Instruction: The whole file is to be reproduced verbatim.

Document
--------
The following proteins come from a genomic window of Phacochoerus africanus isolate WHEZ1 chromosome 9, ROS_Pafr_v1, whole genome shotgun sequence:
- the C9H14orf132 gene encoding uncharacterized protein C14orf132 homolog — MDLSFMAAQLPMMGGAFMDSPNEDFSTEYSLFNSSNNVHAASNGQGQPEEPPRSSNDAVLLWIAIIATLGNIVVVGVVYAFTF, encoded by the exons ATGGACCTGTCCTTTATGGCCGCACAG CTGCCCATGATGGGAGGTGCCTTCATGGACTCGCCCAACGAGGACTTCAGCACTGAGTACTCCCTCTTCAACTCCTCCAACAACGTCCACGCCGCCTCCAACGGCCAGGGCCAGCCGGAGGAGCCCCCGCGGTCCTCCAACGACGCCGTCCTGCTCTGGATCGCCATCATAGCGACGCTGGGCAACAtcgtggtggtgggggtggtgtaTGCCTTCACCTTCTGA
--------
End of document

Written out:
The following proteins come from a genomic window of Phacochoerus africanus isolate WHEZ1 chromosome 9, ROS_Pafr_v1, whole genome shotgun sequence:
- the C9H14orf132 gene encoding uncharacterized protein C14orf132 homolog — MDLSFMAAQLPMMGGAFMDSPNEDFSTEYSLFNSSNNVHAASNGQGQPEEPPRSSNDAVLLWIAIIATLGNIVVVGVVYAFTF, encoded by the exons ATGGACCTGTCCTTTATGGCCGCACAG CTGCCCATGATGGGAGGTGCCTTCATGGACTCGCCCAACGAGGACTTCAGCACTGAGTACTCCCTCTTCAACTCCTCCAACAACGTCCACGCCGCCTCCAACGGCCAGGGCCAGCCGGAGGAGCCCCCGCGGTCCTCCAACGACGCCGTCCTGCTCTGGATCGCCATCATAGCGACGCTGGGCAACAtcgtggtggtgggggtggtgtaTGCCTTCACCTTCTGA